First breath

Cape Town Anglican Cathedral - walking the labyrinth and a feather on the path

Cape Town Anglican Cathedral – walking the labyrinth and a feather on the path

Breathing life into a blog seems like the best way to start.

The year is coming to an end and this is a year that I dedicated to reading and listening to more poetry – I made a small start and read more of Mary Oliver and David Whyte and also read some of the poet laureate of Kazakhstan Olzhas Suleimenov. I also spent time enjoying the poetry in the company of songs by Eric Bogle, Paul Kelly, Pete Seeger and Bruce Springsteen. I love the sound of poetry put to music in song and the lyric and the tune finding each other and hugging the sounds and the syllables together.

Amidst the poetry life flowed too and when I think of Hildegard’s poetic wisdom in words and pictures I always seem to come back to her phrase ‘ a feather on the breath of God’. David Whyte says good poetry begins with the lightest touch and I am sure Hildegard would be satisfied with this thought.  So too I want this blog to be about the lightest touch, the feel of a feather against the skin,or gently floating on a summer’s breeze.

I am also reminded of one of my favourite tales where the dove is asked by the coal- mouse: How much does a snowflake weigh? And the dove answers “nothing more than nothing and the tale goes:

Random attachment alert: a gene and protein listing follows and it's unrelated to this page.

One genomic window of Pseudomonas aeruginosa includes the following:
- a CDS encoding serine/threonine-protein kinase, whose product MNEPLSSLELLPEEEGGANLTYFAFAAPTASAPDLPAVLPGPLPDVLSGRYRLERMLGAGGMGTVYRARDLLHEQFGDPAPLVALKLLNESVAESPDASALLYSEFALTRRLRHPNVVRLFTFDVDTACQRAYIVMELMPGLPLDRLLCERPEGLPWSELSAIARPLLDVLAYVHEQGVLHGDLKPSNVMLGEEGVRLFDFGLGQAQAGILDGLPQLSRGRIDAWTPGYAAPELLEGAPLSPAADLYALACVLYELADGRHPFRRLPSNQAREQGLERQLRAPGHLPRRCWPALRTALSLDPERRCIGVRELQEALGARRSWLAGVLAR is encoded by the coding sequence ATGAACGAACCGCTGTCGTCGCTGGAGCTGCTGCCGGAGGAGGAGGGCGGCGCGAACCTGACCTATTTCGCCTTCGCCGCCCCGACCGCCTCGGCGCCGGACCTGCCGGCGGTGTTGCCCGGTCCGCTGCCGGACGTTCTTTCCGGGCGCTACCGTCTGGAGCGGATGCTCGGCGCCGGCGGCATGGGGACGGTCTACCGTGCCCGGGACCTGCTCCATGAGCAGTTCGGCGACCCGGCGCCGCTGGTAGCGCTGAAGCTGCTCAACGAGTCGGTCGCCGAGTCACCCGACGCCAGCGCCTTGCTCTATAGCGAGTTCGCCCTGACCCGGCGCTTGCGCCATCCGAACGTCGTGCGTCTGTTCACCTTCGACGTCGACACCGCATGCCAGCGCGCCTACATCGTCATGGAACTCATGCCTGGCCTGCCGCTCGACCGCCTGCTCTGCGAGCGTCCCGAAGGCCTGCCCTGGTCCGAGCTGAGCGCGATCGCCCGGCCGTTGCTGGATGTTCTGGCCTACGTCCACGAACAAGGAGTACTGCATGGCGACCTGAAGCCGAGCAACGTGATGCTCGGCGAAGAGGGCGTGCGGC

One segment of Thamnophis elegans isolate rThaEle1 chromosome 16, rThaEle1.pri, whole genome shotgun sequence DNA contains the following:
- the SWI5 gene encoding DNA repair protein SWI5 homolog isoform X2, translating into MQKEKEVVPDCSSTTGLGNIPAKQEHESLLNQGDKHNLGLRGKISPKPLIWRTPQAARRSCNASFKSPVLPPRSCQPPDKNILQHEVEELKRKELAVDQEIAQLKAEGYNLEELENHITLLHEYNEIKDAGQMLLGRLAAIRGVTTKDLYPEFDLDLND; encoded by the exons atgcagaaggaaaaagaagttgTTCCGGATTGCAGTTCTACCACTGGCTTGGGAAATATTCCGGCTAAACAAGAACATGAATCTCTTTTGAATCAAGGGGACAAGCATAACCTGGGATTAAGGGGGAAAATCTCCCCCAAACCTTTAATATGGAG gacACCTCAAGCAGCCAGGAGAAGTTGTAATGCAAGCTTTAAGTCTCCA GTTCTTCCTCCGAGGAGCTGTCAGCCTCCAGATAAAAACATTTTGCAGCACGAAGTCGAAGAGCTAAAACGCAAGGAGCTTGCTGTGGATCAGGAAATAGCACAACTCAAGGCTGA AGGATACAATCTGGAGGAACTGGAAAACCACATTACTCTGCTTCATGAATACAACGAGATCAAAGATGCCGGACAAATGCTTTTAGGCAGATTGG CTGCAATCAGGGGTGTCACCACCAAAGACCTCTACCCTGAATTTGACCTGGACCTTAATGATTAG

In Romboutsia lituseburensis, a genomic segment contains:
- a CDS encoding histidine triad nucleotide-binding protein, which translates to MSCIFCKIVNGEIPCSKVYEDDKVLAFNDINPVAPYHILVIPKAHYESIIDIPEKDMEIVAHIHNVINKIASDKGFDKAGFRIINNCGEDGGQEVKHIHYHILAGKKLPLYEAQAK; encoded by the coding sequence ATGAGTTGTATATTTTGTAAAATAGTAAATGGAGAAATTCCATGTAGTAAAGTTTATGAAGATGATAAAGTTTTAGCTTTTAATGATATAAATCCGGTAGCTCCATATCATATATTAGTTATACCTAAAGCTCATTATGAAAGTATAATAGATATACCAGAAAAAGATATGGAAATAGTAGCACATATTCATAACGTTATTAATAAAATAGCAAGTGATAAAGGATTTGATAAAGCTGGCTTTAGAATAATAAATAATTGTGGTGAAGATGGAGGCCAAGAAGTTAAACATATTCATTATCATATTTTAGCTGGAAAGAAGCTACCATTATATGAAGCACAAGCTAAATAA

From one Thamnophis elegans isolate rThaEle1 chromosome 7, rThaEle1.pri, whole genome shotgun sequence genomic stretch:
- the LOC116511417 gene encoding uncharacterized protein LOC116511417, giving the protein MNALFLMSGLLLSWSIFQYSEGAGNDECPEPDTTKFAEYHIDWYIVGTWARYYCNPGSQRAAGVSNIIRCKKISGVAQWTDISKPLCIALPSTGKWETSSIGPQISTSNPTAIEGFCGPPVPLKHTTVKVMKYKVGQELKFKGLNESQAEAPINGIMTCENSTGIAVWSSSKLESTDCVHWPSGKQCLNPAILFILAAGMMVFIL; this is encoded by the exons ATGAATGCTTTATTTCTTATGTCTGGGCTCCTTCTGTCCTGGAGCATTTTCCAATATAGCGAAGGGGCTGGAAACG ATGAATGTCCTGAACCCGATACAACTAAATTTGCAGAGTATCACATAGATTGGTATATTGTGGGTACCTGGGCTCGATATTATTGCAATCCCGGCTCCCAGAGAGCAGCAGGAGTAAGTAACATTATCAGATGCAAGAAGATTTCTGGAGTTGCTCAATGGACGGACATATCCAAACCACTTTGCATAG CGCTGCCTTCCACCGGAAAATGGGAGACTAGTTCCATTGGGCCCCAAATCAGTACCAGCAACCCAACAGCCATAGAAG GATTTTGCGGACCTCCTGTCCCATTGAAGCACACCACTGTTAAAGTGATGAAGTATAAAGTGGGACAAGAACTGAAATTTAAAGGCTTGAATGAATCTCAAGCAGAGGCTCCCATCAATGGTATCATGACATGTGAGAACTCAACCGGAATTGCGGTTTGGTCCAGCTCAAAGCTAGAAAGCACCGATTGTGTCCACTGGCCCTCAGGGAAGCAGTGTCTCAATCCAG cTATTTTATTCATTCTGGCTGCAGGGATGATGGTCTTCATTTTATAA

“In that case, I must tell you a marvelous story,” the coal-mouse said.

“I sat on the branch of a fir, close to its trunk, when it began to snow — not heavily, not in a raging blizzard — no, just like in a dream, without a wound and without any violence. Since I did not have anything better to do, I counted the snowflakes settling on the twigs and needles of my branch. Their number was exactly 3,741,952. When the 3,741,953rd dropped onto the branch — nothing more than nothing, as you say — the branch broke off.”

Having said that, the coal-mouse ran away.

The dove, an authority on this since the time of Noah, thought about the story for awhile, and finally said to herself, “Perhaps there is only one person’s voice lacking for peace to come to the world.”

These elements of air and space – a single breath, a feather, the lightest touch, a snowflake – all call me to a place of knowing my smallness is significant and perhaps all that the world needs right now and it is my inheritance to breathe and be alive even in the moments I want to hold my breath.

This is my first breath to bring my blog to life.

The Lightest Touch

Good poetry begins with
the lightest touch,
a breeze arriving from nowhere,
a whispered healing arrival,
a word in your ear,
a settling into things,
then like a hand in the dark
it arrests the whole body,
steeling you for revelation.

In the silence that follows
a great line
you can feel Lazarus
deep inside
even the laziest, most deathly afraid
part of you,
lift up his hands and walk toward the light.

— David Whyte
from Everything is Waiting for You 
©2003 Many Rivers Press

3 thoughts on “First breath

  1. Pingback: Opening | Letters to

  2. Pingback: June 8 | #31Thousand

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